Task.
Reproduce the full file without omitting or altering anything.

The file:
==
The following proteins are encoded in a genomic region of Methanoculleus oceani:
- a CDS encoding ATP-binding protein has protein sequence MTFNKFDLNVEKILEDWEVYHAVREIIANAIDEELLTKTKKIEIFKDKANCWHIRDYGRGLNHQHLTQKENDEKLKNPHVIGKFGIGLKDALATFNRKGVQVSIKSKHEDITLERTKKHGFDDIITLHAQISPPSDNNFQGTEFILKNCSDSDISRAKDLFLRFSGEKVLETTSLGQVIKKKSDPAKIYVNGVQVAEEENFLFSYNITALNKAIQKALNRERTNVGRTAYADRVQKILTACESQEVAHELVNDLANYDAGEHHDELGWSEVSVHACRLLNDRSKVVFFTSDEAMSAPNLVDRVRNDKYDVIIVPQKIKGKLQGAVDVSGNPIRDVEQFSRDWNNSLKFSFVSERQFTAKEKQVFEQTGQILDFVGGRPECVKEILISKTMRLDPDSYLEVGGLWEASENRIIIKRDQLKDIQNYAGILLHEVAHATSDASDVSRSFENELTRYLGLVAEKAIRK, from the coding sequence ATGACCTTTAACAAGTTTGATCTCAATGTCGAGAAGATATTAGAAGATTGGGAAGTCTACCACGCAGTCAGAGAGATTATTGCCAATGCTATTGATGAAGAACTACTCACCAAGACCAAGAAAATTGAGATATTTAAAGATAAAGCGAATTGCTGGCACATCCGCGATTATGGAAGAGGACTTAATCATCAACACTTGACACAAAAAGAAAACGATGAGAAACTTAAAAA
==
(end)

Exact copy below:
The following proteins are encoded in a genomic region of Methanoculleus oceani:
- a CDS encoding ATP-binding protein has protein sequence MTFNKFDLNVEKILEDWEVYHAVREIIANAIDEELLTKTKKIEIFKDKANCWHIRDYGRGLNHQHLTQKENDEKLKNPHVIGKFGIGLKDALATFNRKGVQVSIKSKHEDITLERTKKHGFDDIITLHAQISPPSDNNFQGTEFILKNCSDSDISRAKDLFLRFSGEKVLETTSLGQVIKKKSDPAKIYVNGVQVAEEENFLFSYNITALNKAIQKALNRERTNVGRTAYADRVQKILTACESQEVAHELVNDLANYDAGEHHDELGWSEVSVHACRLLNDRSKVVFFTSDEAMSAPNLVDRVRNDKYDVIIVPQKIKGKLQGAVDVSGNPIRDVEQFSRDWNNSLKFSFVSERQFTAKEKQVFEQTGQILDFVGGRPECVKEILISKTMRLDPDSYLEVGGLWEASENRIIIKRDQLKDIQNYAGILLHEVAHATSDASDVSRSFENELTRYLGLVAEKAIRK, from the coding sequence ATGACCTTTAACAAGTTTGATCTCAATGTCGAGAAGATATTAGAAGATTGGGAAGTCTACCACGCAGTCAGAGAGATTATTGCCAATGCTATTGATGAAGAACTACTCACCAAGACCAAGAAAATTGAGATATTTAAAGATAAAGCGAATTGCTGGCACATCCGCGATTATGGAAGAGGACTTAATCATCAACACTTGACACAAAAAGAAAACGATGAGAAACTTAAAAA